Ratnagiri was giving me more than what I had expected. The captivating green vistas and the relaxing stay at the secluded, tranquil beach of Karde (Read my Karde experience) had set the mood. Now I was eager to fulfil my wish of plucking my favourite fruit, on our return journey.
This time, the roads were narrower. We kept winding through the ghats when we saw few bullock carts heading towards Harnai wholesale fish market. The carts are used to carry fishes from the fishing boats to the beach. The items are then auctioned and the market is set every day at 4 – 4:30 pm.
This fish-y beach is located close to the Harne Port. The Kanakdurg fort and the lighthouse are set amidst this picturesque location. We could not stop our vehicle to click the pictures as the hilly roads were narrow and stopping the bus would block the traffic.
On either side of the roads were cashew nut and mango trees, all laden with fruits. It seemed this year showed up with a huge production of mangoes. Every tree, small to large, were loaded. As we kept on twisting and turning through the roads the sea front kept peeking through every turn.
Layers of white waves arriving the shore, the beach was pristine and aloof. The beach leads to a creek. The creek is the estuary of River jog. The either side of the creek is covered by mangrove forest. While multiple fishing boats are parked in the creek, stating the economic dominance on fishing.
The famous, ancient Kadyawarcha Ganapati temple is situated on a hill on the other side of the creek. Previously people used to cross the creek by boat and climb the hill through the village to reach the temple. The newly constructed bridge has eased the mode of transport.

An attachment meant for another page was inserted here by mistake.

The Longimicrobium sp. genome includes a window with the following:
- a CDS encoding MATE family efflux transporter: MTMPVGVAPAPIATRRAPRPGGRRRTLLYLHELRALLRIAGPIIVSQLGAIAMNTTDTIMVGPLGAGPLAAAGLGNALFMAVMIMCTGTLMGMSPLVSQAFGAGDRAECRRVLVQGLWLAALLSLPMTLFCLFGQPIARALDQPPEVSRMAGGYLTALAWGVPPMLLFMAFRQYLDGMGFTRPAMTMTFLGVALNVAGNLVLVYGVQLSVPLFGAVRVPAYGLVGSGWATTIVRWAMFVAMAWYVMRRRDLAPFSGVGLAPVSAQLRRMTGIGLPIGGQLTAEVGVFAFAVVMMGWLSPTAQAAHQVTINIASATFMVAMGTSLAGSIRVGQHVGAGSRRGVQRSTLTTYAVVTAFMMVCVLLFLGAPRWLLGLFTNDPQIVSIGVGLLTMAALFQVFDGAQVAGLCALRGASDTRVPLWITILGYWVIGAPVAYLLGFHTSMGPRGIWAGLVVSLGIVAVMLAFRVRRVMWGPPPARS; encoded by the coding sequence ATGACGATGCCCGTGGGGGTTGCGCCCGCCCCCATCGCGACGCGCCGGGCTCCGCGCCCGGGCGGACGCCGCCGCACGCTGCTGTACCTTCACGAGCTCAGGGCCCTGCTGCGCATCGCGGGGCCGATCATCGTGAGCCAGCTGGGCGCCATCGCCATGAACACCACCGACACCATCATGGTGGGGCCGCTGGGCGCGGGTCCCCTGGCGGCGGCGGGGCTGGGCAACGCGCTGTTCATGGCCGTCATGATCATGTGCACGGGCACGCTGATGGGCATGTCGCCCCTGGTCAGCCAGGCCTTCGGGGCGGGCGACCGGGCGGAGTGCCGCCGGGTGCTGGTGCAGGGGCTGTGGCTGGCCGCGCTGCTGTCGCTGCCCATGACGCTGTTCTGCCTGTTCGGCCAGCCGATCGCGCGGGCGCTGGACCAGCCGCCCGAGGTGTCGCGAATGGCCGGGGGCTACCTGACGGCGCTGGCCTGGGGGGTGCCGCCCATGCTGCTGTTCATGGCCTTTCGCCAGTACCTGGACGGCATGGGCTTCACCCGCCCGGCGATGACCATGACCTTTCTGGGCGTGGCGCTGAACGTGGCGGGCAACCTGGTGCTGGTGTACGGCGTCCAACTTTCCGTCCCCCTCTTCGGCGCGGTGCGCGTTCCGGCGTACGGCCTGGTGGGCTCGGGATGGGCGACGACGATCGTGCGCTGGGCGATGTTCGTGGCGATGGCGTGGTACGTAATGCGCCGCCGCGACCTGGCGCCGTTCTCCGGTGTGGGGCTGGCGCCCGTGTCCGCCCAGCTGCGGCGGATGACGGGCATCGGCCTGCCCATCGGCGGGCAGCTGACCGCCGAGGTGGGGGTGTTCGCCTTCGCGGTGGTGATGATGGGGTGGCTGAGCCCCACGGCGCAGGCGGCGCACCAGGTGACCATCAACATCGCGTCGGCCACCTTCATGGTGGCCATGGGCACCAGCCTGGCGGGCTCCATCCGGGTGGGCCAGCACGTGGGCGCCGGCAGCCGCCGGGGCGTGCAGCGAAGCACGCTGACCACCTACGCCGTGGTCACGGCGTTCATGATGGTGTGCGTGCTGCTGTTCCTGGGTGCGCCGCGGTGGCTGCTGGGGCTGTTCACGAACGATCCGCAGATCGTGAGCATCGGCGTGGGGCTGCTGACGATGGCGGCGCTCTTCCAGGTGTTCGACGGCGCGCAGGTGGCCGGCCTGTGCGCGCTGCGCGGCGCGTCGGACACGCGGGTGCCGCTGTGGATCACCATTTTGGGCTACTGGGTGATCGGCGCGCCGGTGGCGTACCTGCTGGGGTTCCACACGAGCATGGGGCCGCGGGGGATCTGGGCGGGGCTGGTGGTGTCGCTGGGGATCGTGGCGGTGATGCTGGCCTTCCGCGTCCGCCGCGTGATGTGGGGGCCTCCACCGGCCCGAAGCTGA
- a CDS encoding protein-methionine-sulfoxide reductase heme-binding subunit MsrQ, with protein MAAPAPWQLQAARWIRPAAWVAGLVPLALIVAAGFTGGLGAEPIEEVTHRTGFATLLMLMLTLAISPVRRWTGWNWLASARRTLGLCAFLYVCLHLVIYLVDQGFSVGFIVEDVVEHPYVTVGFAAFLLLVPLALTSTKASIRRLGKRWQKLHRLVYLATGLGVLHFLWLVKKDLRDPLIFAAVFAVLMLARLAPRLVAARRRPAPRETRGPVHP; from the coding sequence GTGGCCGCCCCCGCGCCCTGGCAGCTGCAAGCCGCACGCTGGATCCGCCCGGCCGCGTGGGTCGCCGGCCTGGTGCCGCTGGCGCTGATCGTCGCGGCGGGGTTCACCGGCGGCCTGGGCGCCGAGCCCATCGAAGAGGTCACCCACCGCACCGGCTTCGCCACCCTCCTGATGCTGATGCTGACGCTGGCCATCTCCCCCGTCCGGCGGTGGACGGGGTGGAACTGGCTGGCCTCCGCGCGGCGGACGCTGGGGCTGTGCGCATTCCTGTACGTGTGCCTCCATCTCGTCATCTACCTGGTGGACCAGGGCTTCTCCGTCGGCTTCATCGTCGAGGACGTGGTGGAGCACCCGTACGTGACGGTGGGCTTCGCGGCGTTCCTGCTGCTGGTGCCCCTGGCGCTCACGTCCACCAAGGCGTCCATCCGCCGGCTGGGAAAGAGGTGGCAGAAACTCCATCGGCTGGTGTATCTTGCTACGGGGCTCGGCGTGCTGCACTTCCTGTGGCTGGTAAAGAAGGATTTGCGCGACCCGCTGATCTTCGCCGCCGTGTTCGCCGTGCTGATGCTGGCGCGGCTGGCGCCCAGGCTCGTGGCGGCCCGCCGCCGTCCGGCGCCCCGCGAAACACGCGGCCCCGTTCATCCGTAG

I was becoming impatient to fill my empty bag with the desired fruit. Then finally a favourable spot was found where our bus can park while we engage ourselves in an act of stealth. My annoyed husband warned me to stay away from such activities, citing moral reasons. This was my predetermined idea which I could not drop at the last moment.
The two youngest member of our group gleefully joined hands in crime. Then a senior member joined. Gradually it turned to a group of ten. Then, Attack! The youngest members in excitement climbed the tree swiftly, while we plucked and picked from the closer branches and the ground.
Our hooliganism alerted the locals. Few warned us while passing by. As we boarded the bus after the brisk act, our innocent driver had to hear some harsh words. A passer-by in his bike gave his piece of mind. Now the guilt conscious started pricking me. I felt sorry. I apologised.
The excitement was over. As we approached narrower road through the villages the traffic congestion began. Now we were hungry. Our pre-ordered ‘gharghuti jewan’ (home-made meal) was ready in some Marathi household. We were served a traditional Maharashtrian meal at the courtyard of the household, along with ‘Solkadhi’ a digestive drink made of coconut milk and kokum.
With our belly full and heart content, we set off for our return, twisting and turning again through the ghats, back to our home.